indian cinema heritage foundation

Court (2014)

  • Release Date17/04/2015
  • GenreSocial
  • FormatColour
  • LanguageMarathi
  • Run Time116 min
  • GaugeDigital
  • Censor RatingUA
  • Censor Certificate NumberDIL/02/231/2014 - Mumbai
  • Certificate Date10/10/2014
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Court examines the Indian legal system through the trial of an aging folk singer in a lower court in Mumbai. Narayan Kamble -- a teacher, social activist and protest singer -- is arrested on the charge of abetting the suicide of a sewage worker Vasudev Pawar, who allegedly committed suicide after being influenced by one of Kamble's protest songs. Lawyer Vinay Vora defends Kamble. In the course of the trial, Kamble admits that he sang several songs about suicide, but cannot remember if he did so on the day of the suicide. He also denies any intention to provoke anyone to harm themselves. A witness testifies, however, that he saw the manhole worker in question singing Kamble’s song.

In the next hearing of the case, the investigating officer links Kamble to an incarcerated man, Ashwin Bhagat, through a letter, accusing them of planning illegal activity in the city. Vora explains to the court that Bhagat was requesting Kamble to take care of his ailing mother while he was in jail. Nutan, the public prosecutor, informs the court that Kamble possessed two banned books. Vora explains that one of the books is on Yoga while the other is a critique of certain rituals of the Goyamari sect. Vora is later beaten by some Goyamaris.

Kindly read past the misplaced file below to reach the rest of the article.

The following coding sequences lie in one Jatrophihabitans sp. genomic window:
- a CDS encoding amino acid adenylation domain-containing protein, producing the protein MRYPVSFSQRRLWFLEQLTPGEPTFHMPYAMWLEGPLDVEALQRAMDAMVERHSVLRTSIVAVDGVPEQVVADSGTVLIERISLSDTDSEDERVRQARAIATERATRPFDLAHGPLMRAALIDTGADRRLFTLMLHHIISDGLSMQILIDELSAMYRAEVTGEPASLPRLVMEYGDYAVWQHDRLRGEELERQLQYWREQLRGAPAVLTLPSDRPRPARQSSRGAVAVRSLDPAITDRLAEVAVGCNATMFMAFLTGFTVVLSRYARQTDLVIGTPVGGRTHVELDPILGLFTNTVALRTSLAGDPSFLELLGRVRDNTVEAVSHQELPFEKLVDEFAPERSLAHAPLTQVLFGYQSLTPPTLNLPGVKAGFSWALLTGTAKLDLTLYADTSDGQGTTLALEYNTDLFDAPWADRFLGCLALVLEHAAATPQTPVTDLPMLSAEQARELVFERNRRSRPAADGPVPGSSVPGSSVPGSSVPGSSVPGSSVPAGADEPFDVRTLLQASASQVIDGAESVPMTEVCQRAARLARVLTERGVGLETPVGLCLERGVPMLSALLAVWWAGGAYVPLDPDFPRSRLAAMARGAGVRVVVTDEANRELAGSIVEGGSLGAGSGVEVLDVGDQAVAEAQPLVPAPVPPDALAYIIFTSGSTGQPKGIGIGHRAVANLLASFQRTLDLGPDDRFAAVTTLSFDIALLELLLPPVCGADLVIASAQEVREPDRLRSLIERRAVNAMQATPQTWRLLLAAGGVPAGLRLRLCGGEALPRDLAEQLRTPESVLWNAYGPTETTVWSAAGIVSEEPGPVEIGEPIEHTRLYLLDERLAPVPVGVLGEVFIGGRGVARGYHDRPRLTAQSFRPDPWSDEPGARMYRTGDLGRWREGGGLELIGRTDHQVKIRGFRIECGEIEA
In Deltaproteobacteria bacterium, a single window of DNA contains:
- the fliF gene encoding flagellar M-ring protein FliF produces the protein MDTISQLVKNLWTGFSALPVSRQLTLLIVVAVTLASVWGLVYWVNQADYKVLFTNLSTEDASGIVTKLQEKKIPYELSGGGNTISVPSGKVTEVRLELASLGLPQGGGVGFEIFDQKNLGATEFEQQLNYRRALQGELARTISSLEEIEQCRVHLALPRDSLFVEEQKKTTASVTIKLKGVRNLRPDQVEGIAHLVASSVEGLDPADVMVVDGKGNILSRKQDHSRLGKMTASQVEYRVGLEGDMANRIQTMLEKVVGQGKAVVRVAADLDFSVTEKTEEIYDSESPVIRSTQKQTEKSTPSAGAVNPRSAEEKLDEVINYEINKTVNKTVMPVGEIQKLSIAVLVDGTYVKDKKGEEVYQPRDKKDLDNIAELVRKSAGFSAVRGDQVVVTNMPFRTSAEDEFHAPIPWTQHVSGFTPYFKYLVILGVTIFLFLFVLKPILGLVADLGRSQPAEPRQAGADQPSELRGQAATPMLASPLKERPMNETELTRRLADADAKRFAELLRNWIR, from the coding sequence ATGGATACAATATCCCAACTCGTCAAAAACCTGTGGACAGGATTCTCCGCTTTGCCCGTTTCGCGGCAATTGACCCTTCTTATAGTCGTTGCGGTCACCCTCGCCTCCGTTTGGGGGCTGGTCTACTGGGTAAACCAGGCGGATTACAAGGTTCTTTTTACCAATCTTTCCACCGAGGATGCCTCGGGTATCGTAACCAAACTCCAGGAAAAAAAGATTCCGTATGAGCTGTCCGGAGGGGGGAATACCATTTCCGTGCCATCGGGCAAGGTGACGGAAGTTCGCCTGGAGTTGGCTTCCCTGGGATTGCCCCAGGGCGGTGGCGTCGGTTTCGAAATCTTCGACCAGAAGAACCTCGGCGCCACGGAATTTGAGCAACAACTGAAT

Pawar's widow tells the court that her husband would manually clean manholes without any safety equipment and had even lost one eye from exposure to poisonous sewer gases. She adds that he was also an alcoholic but never spoke of committing suicide. She denies having heard Kamble's name ever before. Vora reads the autopsy report which indicates Pawar died as a result of respiratory failure due to inhalation of hydrogen sulphide, with no sign of self-harm. He also reveals that the witness who testified against Kamble is a stock witness who has been testifying in several other cases.

Considering Kamble's deteriorating health and the lack of evidence, Kamble is granted bail for an amount of ₹1,00,00, which Vora pays on his behalf. As soon as he is released, Kamble is again arrested on charges of conducting seditious camps under the cover of folk-artist workshops, and is remanded to police custody. Kamble claims that the charges as well as the evidence against him are fabricated. Vora pleads with the authorities to reconsider the arrest as it will pose severe risk to Kamble’s health. The judge fobs him off and tells him to appeal to the High Court. Later, the judge is shown enjoying a holiday with his family.

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